Props give us a way to set data in a child component from the parent. To do this, we first need to export product from our GridTile component like this.

//GridTile.svelte

<script>
  export let product;
  console.log(product);
</script>

<div class="h-[50vh] w-full bg-indigo-600 overflow-hidden">
  <div class="relative flex h-full w-full items-center justify-center">
    <img
      src="https://cdn.shopify.com/s/files/1/0434/0285/4564/products/Cup-front-black.png?v=1623159405"
      class="w-full md:w-1/2 lg:w-full flex-none transition duration-300 ease-in-out"
      alt=""
    />
    <div class="text-white absolute top-0 left-0">
      <div class="bg-black p-3 text-2xl  font-medium">Cup</div>
      <div class="w-fit bg-black p-3 text-sm">$20.00</div>
    </div>
  </div>
</div>

This will expose the variable to the parent from the child, where we can then assign its value. In our parent component we can add product as a param to our GridTile component and assign its value to product like this:

//index.svelte

<script>
  import GridTile from '$lib/GridTile.svelte';

  let products = [
    {
      title: 'Mug',
      cost: '$10',
      src: '/path.png',
    },
    {
      title: 'Shirt',
      cost: '$10',
      src: '/path.png',
    },
  ];
</script>

<main>
  {#each products as product (product.title)}
  <GridTile product="{product}" />
  {/each}
</main>

Now that we’re passing in the value of each product into our grid tile component as a parameter, we will no longer get an error and the value of each product is logged in our component. We can now update the title, src, and cost to use the values passed in with our prop. Now if you were to run this in the browser, you would see the values of each product in our array displayed on the page. Anytime product changes in the parent, it will also update in our child component. To prove this, let's add a button to the parent component that will call an updateCost function which will change the cost of the first item in our array.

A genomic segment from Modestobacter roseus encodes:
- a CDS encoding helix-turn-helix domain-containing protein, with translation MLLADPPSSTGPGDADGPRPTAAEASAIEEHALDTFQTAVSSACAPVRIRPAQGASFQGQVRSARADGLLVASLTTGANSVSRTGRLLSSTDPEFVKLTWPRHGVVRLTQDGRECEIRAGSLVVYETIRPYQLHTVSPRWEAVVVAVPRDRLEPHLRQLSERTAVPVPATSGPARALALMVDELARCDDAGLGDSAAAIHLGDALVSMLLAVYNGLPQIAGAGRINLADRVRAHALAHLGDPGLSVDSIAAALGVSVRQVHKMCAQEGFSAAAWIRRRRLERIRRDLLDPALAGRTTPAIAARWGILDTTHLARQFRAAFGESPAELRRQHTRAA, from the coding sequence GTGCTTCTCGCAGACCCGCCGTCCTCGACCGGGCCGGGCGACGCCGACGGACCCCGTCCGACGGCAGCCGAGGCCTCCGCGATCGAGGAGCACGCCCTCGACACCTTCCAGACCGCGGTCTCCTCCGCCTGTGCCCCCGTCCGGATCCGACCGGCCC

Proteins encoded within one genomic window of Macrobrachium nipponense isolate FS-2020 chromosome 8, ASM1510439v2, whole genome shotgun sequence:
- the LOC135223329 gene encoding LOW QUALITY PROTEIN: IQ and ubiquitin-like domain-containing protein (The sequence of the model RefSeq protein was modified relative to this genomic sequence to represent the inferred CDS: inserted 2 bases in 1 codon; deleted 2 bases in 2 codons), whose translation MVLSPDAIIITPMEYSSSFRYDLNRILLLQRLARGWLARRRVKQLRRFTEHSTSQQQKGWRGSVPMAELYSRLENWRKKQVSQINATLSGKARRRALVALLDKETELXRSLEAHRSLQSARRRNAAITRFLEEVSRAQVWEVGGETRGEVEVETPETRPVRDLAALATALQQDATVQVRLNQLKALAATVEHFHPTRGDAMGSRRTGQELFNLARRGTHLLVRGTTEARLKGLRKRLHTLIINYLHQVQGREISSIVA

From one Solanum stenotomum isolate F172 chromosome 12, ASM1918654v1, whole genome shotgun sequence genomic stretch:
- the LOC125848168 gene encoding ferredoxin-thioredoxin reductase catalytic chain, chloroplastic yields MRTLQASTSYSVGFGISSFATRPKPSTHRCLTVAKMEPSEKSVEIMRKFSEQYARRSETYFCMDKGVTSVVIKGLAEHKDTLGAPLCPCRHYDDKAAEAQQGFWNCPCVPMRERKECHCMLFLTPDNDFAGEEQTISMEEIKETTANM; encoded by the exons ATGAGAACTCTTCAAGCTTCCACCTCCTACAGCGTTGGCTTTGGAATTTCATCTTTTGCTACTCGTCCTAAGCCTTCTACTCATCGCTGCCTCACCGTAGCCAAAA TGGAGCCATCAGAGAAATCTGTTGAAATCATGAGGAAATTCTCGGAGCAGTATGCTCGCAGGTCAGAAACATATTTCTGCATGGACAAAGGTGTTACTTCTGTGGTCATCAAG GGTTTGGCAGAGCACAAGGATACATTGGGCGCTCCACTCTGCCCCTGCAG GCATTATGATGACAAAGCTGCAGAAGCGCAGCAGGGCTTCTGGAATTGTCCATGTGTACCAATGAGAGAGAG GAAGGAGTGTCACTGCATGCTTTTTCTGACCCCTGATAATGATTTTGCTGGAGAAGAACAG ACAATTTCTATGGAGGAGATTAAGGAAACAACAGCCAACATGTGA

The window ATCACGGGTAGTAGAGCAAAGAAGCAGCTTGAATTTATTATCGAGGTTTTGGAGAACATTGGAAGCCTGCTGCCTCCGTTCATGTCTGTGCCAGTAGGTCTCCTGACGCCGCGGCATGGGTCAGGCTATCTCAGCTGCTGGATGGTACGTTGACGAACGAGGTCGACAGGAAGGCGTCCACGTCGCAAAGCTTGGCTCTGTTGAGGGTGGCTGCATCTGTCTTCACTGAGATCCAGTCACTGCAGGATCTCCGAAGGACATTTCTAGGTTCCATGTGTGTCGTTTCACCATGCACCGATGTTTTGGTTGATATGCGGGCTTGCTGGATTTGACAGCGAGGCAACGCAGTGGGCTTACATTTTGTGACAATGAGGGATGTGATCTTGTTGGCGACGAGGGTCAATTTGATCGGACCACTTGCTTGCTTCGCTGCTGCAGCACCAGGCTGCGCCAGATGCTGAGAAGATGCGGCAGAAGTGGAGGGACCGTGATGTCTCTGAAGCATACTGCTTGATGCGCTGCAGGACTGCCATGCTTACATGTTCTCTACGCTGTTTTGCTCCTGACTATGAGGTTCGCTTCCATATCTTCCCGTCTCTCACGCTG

//index.svelte

<script>
  import GridTile from '$lib/GridTile.svelte';

  let products = [
    {
      title: 'Cup',
      cost: '$10',
      src: 'https://cdn.shopify.com/s/files/1/0434/0285/4564/products/Cup-front-black.png?v=1623159405',
    },
    {
      title: 'Shirt',
      cost: '$10',
      src: 'https://cdn.shopify.com/s/files/1/0434/0285/4564/products/short-sleeve-t-shirt-0.png?v=1622902418',
    },
  ];

  function updateCost() {
    products[0].cost = '$50';
  }
</script>

<button on:click="{updateCost}" class="text-white bg-pink-500 p-2 my-4">
  Change Price
</button>
{#each products as product}
<GridTile product="{product}" />
{/each}

Now, if we click this button, when the value of the price changes in the parent, the child component is updated as well. But what would happen if we didn’t pass a value in for our prop? Let’s test this out. I’ll add another GridTile tag, this time without defining our prop product. Now we will be thrown an error. We can fix this by giving our prop a default value. This way, if the parent component does not set the value, it will default to whatever we set in the child component. Let's move back into our GridTile component and give our property product a default value like this:

//GridTile.svelte

<script>
  export let product = {
    title: 'No product provided',
    src: 'https://img.icons8.com/ios/500/no-image.png',
    cost: '$0',
  };
</script>

<div class="h-[50vh] w-full bg-indigo-600 overflow-hidden">
  <div class="relative flex h-full w-full items-center justify-center">
    <img
      src="{product.src}"
      class="w-full md:w-1/2 lg:w-full flex-none transition duration-300 ease-in-out"
      alt=""
    />
    <div class="text-white absolute top-0 left-0">
      <div class="bg-black p-3 text-2xl  font-medium">{product.title}</div>
      <div class="w-fit bg-black p-3 text-sm">{product.cost}</div>
    </div>
  </div>
</div>

Now, if the GridTile component is ever used without setting the value of product, the default values will be displayed.

One last thing. Here, the property name, product, and the value it is being set to in the parent, also product, have the same name. Because of this, we can use shorthand. Instead of saying product={product}, we can say {product}.

//index.svelte {#each products as product}
<GridTile {product} />
{/each}

Now we know how to pass data from the parent component into the child, but what if we want to pass from child to parent? We will go over how to do this in the next module.